Serine protease HtrA1 modulates chemotherapy-induced cytotoxicity

Jeremy Chien, Giovanni Aletti, Alfonso Baldi, Vincenzo Catalano, Pietro Muretto, Gary L. Keeney, Kimberly R. Kalli, Julie Staub, Michael Ehrmann, William A. Cliby, Yean Kit Lee, Keith C. Bible, Lynn C. Hartmann, Scott H. Kaufmann, Viji Shridhar

Research output: Contribution to journalArticle

116 Scopus citations

Abstract

Resistance to chemotherapy presents a serious challenge in the successful treatment of various cancers and is mainly responsible for mortality associated with disseminated cancers. Here we show that expression of HtrA1, which is frequently downregulated in ovarian cancer, influences tumor response to chemotherapy by modulating chemotherapy-induced cytotoxicity. Downregulation of HtrA1 attenuated cisplatin- and paclitaxel-induced cytotoxicity, while forced expression of HtrA1 enhanced cisplatin- and paclitaxel-induced cytotoxicity. HtrA1 expression was upregulated by both cisplatin and paclitaxel treatment. This upregulation resulted in limited autoproteolysis and activation of HtrA1. Active HtrA1 induces cell death in a serine protease-dependent manner. The potential role of HtrA1 as a predictive factor of clinical response to chemotherapy was assessed in both ovarian and gastric cancer patients receiving cisplatin-based regimens. Patients with ovarian or gastric tumors expressing higher levels of HtrA1 showed a higher response rate compared with those with lower levels of HtrA1 expression. These findings uncover what we believe to be a novel pathway by which serine protease HtrA1 mediates paclitaxel- and cisplatin-induced cytotoxicity and suggest that loss of HtrA1 in ovarian and gastric cancers may contribute to in vivo chemoresistance.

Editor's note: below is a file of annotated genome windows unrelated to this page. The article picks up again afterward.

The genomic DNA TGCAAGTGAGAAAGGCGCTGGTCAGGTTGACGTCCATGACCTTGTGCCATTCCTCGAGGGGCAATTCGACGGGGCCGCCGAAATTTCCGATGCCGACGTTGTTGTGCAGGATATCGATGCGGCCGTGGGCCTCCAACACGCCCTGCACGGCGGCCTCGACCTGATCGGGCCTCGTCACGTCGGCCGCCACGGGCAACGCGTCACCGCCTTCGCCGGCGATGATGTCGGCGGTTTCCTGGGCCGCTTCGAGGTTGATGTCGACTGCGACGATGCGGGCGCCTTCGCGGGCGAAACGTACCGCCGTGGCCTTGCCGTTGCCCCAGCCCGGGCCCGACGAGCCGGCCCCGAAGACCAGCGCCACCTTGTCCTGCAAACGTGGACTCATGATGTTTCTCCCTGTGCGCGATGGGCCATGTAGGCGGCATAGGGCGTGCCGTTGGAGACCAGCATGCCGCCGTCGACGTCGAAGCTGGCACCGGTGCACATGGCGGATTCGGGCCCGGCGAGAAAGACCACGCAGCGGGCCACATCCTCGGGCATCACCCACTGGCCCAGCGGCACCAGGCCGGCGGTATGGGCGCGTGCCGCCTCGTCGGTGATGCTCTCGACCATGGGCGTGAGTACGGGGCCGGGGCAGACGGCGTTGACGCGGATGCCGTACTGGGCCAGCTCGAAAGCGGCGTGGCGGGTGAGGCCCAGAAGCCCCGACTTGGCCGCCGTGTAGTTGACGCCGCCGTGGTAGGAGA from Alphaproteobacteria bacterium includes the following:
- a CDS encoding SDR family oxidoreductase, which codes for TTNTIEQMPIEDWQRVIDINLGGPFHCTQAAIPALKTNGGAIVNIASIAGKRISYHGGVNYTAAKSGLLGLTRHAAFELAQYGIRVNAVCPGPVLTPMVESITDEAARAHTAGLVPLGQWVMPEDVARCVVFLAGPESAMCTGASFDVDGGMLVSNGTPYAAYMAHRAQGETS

Original languageEnglish (US)
Pages (from-to)1994-2004
Number of pages11
JournalJournal of Clinical Investigation
Volume116
Issue number7
DOIs
StatePublished - Jul 3 2006
Externally publishedYes

ASJC Scopus subject areas

  • Medicine(all)

Fingerprint Dive into the research topics of 'Serine protease HtrA1 modulates chemotherapy-induced cytotoxicity'. Together they form a unique fingerprint.

  • Cite this

    Chien, J., Aletti, G., Baldi, A., Catalano, V., Muretto, P., Keeney, G. L., Kalli, K. R., Staub, J., Ehrmann, M., Cliby, W. A., Lee, Y. K., Bible, K. C., Hartmann, L. C., Kaufmann, S. H., & Shridhar, V. (2006). Serine protease HtrA1 modulates chemotherapy-induced cytotoxicity. Journal of Clinical Investigation, 116(7), 1994-2004. https://doi.org/10.1172/JCI27698